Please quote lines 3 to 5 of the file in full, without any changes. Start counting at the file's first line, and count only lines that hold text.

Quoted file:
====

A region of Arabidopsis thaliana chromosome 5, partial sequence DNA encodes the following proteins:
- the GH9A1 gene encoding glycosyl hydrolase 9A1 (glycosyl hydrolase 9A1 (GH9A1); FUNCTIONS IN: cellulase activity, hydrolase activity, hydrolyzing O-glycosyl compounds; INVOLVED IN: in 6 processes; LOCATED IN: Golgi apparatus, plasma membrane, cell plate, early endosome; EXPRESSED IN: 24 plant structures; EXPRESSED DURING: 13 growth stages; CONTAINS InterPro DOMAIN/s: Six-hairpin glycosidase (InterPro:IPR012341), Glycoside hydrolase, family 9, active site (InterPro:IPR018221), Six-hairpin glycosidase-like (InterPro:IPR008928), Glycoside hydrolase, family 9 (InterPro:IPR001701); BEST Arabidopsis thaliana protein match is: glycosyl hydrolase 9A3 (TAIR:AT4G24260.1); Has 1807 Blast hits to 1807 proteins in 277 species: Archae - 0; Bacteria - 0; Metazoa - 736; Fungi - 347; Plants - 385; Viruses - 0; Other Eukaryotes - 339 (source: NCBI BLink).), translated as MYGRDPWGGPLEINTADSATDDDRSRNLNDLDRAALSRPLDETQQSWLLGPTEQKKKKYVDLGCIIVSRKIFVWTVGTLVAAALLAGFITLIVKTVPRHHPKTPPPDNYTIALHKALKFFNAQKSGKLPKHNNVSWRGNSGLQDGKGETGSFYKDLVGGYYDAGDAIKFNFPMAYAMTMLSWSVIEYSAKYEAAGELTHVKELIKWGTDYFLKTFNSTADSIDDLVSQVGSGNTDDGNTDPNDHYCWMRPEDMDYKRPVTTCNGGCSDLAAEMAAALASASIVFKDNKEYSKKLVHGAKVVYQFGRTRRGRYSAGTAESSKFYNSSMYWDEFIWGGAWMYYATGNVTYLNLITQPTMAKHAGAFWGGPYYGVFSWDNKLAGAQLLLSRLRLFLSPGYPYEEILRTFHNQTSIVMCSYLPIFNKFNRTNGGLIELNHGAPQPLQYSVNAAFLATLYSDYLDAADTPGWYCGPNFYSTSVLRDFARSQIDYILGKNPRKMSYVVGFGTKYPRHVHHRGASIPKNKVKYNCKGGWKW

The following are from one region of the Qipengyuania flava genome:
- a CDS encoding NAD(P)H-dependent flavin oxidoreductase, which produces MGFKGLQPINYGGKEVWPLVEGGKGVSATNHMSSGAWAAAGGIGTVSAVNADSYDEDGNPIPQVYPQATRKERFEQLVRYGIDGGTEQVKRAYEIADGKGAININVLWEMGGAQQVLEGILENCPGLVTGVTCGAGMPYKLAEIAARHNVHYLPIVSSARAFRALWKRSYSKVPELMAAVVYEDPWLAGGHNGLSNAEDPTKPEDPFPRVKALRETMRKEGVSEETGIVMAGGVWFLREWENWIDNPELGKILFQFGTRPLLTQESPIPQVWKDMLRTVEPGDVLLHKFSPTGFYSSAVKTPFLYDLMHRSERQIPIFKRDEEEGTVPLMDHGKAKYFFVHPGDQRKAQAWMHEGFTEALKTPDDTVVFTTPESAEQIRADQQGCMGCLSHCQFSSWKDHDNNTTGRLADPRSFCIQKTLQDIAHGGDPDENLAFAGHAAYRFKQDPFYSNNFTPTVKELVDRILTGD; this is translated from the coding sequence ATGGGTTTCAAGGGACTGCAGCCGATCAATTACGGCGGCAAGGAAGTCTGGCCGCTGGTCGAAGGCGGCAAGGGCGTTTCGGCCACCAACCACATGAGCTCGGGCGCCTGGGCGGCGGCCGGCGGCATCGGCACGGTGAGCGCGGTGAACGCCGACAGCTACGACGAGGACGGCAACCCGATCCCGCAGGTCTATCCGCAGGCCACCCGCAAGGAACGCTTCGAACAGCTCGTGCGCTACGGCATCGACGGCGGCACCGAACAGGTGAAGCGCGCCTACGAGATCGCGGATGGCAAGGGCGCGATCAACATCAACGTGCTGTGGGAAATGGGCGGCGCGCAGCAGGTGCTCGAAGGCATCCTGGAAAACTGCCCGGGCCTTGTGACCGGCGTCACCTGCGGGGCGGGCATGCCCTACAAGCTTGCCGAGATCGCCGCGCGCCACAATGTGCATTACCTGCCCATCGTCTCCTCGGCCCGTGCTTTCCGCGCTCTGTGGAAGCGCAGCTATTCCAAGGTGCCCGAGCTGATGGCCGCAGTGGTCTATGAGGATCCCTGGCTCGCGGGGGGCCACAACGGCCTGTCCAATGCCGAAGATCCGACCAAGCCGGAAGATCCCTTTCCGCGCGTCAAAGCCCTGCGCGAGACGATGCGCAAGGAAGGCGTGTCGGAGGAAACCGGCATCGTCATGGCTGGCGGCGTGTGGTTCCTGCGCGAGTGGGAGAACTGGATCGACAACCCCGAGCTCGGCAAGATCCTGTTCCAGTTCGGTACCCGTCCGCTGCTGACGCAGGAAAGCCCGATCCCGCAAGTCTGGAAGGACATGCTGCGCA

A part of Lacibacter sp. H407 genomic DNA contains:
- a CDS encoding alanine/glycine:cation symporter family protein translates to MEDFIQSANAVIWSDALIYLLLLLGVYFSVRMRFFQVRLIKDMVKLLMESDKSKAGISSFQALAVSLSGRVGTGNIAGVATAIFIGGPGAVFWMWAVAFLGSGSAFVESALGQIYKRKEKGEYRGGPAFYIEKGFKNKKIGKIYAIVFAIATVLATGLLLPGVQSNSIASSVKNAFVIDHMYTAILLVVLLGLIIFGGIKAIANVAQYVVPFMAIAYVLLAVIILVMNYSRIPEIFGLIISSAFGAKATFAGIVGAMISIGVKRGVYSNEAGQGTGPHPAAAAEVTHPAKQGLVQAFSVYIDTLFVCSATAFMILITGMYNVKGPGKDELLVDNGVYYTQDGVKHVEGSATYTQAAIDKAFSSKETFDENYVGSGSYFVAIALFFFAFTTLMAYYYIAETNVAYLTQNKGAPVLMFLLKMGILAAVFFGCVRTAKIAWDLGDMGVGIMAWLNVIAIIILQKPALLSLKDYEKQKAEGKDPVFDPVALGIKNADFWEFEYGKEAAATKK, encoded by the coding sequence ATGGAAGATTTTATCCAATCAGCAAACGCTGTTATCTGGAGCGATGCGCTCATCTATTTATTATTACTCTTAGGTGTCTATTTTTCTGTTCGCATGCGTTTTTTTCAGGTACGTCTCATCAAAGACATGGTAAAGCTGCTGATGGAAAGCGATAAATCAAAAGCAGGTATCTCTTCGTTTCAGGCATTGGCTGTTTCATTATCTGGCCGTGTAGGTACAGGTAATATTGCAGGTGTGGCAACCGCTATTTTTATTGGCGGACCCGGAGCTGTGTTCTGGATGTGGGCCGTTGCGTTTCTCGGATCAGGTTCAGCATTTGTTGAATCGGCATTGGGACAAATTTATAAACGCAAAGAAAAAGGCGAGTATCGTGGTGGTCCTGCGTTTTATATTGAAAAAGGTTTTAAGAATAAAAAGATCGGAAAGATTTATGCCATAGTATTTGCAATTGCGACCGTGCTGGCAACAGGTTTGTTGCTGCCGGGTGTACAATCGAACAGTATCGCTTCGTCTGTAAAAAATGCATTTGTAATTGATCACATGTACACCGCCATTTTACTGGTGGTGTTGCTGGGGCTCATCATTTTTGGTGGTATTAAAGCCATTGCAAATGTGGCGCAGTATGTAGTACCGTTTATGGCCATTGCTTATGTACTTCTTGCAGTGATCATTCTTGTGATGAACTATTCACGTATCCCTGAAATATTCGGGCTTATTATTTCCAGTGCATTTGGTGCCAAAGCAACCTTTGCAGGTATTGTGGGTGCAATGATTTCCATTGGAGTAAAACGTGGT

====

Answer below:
The following are from one region of the Qipengyuania flava genome:
- a CDS encoding NAD(P)H-dependent flavin oxidoreductase, which produces MGFKGLQPINYGGKEVWPLVEGGKGVSATNHMSSGAWAAAGGIGTVSAVNADSYDEDGNPIPQVYPQATRKERFEQLVRYGIDGGTEQVKRAYEIADGKGAININVLWEMGGAQQVLEGILENCPGLVTGVTCGAGMPYKLAEIAARHNVHYLPIVSSARAFRALWKRSYSKVPELMAAVVYEDPWLAGGHNGLSNAEDPTKPEDPFPRVKALRETMRKEGVSEETGIVMAGGVWFLREWENWIDNPELGKILFQFGTRPLLTQESPIPQVWKDMLRTVEPGDVLLHKFSPTGFYSSAVKTPFLYDLMHRSERQIPIFKRDEEEGTVPLMDHGKAKYFFVHPGDQRKAQAWMHEGFTEALKTPDDTVVFTTPESAEQIRADQQGCMGCLSHCQFSSWKDHDNNTTGRLADPRSFCIQKTLQDIAHGGDPDENLAFAGHAAYRFKQDPFYSNNFTPTVKELVDRILTGD; this is translated from the coding sequence ATGGGTTTCAAGGGACTGCAGCCGATCAATTACGGCGGCAAGGAAGTCTGGCCGCTGGTCGAAGGCGGCAAGGGCGTTTCGGCCACCAACCACATGAGCTCGGGCGCCTGGGCGGCGGCCGGCGGCATCGGCACGGTGAGCGCGGTGAACGCCGACAGCTACGACGAGGACGGCAACCCGATCCCGCAGGTCTATCCGCAGGCCACCCGCAAGGAACGCTTCGAACAGCTCGTGCGCTACGGCATCGACGGCGGCACCGAACAGGTGAAGCGCGCCTACGAGATCGCGGATGGCAAGGGCGCGATCAACATCAACGTGCTGTGGGAAATGGGCGGCGCGCAGCAGGTGCTCGAAGGCATCCTGGAAAACTGCCCGGGCCTTGTGACCGGCGTCACCTGCGGGGCGGGCATGCCCTACAAGCTTGCCGAGATCGCCGCGCGCCACAATGTGCATTACCTGCCCATCGTCTCCTCGGCCCGTGCTTTCCGCGCTCTGTGGAAGCGCAGCTATTCCAAGGTGCCCGAGCTGATGGCCGCAGTGGTCTATGAGGATCCCTGGCTCGCGGGGGGCCACAACGGCCTGTCCAATGCCGAAGATCCGACCAAGCCGGAAGATCCCTTTCCGCGCGTCAAAGCCCTGCGCGAGACGATGCGCAAGGAAGGCGTGTCGGAGGAAACCGGCATCGTCATGGCTGGCGGCGTGTGGTTCCTGCGCGAGTGGGAGAACTGGATCGACAACCCCGAGCTCGGCAAGATCCTGTTCCAGTTCGGTACCCGTCCGCTGCTGACGCAGGAAAGCCCGATCCCGCAAGTCTGGAAGGACATGCTGCGCA

A part of Lacibacter sp. H407 genomic DNA contains: